Some of the work of Carl Hart, an experimental psychologist at Columbia University, was described in the NY Times recently, and adds to our understanding of motivation in addiction, while challenging one of the myths of addiction. Many people believe (and it’s often supported by treatment providers) that you can have little impact on a substance users choices, because their brain is wired to choose drugs or alcohol over anything else (“uncontrollability”, the defining characteristic of addiction for many). The message attached to this myth is “you can’t do anything to help them until they bottom out and have no other choice to make but to change”. In fact, Dr. Hart’s work appears to support what years of other solid research has found (again and again): if you give people access to alternative resources and behaviors, many will choose these things over substances (in Harts experimental lab work it was the finding that people chose small amounts of money over their drug of choice when given a choice). The foundation of the treatment we use at CMC is the Community Reinforcement Approach (CRA) which is an evidence based treatment (means it’s been studied and proven to be effective). The main objective of CRA is to reduce or eliminate substance use by strengthening “community”. The goal of this treatment model is to identify things (people/relationship, resources, activities) in a person’s environment that reinforce positive behavior and change, then increase attention to those variables and provide access to them. By building up alternative reinforcers you are establishing alternatives that can compete with what the person gets from their substance use, and ultimately replace substance use as a behavior.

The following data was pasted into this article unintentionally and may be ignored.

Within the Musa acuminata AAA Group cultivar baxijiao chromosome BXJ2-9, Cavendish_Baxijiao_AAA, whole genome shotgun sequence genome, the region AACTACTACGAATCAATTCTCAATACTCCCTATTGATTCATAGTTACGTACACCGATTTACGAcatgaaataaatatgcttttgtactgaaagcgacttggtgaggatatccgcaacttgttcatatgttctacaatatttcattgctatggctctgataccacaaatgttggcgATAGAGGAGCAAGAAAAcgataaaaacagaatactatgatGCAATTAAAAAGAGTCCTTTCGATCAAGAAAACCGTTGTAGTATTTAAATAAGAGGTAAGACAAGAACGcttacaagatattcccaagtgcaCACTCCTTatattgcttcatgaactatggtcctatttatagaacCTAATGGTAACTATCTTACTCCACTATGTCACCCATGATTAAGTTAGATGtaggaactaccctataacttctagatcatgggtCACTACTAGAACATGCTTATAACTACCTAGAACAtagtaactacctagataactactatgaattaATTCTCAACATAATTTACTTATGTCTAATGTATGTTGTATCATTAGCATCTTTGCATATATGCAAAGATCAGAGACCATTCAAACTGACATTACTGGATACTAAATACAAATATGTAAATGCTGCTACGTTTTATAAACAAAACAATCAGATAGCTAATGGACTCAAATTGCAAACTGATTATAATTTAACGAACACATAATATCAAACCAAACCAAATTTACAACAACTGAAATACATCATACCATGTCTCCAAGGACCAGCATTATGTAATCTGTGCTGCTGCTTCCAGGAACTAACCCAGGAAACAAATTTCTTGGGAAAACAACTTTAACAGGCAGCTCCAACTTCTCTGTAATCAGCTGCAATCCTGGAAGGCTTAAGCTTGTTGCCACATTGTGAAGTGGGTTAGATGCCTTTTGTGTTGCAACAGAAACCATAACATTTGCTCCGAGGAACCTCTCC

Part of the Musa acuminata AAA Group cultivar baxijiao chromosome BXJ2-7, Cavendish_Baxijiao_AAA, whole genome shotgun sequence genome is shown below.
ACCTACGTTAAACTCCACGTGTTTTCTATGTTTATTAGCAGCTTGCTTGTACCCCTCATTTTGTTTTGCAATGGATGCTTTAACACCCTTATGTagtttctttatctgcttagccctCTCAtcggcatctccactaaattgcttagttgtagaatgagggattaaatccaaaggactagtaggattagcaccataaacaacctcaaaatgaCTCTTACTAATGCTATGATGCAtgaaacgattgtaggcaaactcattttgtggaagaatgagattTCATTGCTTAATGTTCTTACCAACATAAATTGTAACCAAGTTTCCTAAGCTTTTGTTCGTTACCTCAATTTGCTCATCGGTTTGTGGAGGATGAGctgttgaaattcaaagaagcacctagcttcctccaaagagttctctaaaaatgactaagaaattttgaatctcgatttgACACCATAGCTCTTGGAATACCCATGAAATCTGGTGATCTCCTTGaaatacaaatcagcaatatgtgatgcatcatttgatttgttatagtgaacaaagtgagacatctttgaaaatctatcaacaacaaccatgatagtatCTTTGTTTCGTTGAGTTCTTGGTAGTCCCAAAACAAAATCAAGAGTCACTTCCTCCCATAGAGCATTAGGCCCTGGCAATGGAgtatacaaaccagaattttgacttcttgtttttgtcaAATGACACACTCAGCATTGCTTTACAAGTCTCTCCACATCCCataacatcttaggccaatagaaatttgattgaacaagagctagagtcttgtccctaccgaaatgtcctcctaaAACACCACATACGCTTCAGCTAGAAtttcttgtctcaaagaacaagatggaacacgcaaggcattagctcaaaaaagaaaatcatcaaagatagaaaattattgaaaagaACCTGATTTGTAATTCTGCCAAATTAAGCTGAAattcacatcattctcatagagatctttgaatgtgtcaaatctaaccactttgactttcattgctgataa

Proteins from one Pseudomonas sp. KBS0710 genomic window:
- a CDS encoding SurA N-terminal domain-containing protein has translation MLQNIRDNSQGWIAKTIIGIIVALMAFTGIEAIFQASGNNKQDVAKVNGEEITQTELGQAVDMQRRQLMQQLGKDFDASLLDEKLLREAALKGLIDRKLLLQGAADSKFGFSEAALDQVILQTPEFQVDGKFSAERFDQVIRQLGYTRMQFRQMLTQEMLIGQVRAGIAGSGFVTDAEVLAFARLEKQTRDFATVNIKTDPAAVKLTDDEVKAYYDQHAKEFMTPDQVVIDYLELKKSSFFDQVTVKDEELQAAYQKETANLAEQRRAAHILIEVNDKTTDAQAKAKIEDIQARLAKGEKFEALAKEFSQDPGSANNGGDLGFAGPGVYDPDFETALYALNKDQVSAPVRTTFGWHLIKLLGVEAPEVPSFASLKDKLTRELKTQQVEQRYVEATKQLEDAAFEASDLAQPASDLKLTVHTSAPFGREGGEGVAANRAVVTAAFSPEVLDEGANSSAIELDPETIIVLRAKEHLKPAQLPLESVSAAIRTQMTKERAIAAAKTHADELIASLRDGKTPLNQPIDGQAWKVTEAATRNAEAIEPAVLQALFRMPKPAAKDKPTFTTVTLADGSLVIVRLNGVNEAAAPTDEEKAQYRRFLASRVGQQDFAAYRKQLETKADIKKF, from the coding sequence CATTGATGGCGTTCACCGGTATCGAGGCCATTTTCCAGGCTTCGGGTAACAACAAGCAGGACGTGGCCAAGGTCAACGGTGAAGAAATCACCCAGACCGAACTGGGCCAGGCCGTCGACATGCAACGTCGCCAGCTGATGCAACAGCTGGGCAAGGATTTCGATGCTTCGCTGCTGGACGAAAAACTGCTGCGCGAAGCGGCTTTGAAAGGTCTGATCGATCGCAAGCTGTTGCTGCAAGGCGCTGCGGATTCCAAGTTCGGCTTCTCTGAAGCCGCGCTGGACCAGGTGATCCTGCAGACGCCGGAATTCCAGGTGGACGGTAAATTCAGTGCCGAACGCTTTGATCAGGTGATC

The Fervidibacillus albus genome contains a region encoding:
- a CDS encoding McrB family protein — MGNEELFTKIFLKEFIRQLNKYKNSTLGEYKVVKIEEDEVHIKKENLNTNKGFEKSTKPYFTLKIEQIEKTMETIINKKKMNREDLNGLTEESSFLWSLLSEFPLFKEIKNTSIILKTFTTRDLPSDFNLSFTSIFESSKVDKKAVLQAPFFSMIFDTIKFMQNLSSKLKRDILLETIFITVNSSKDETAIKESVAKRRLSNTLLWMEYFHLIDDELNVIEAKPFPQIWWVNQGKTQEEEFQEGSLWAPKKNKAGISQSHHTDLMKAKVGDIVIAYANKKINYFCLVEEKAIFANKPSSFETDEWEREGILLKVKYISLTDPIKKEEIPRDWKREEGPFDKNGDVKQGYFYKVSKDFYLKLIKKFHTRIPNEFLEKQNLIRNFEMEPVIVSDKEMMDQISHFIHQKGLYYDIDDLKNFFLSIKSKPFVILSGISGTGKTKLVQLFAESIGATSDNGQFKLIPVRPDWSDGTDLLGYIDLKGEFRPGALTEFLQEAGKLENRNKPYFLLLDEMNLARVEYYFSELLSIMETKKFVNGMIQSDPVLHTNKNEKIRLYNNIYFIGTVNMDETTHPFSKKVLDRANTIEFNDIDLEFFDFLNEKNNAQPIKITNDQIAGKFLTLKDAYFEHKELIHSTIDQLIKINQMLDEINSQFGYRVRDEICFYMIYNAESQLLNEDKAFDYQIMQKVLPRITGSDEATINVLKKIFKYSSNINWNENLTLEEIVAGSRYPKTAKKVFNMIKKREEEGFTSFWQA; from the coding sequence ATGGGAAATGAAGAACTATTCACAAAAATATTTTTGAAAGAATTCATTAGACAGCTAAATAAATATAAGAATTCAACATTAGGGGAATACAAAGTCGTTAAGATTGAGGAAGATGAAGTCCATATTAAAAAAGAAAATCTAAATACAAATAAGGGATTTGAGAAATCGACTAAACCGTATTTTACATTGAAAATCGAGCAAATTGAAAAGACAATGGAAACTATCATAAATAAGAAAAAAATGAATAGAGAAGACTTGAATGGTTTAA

Dr. Hart points out in the article that in lab studies, when we enrich the environment of lab rats, they make the choice to abstain from highly addictive drugs like cocaine, and instead engage in their environment. He points out that this process is true for humans as well. Both CRA and CRAFT encourage the enrichment of one’s environment, making it easier to make the decision to abstain from use. Whether that enrichment is done on one’s own, or helped along by caring family members and friends, creating positive connections to a “community” can help to change patterns of substance abuse.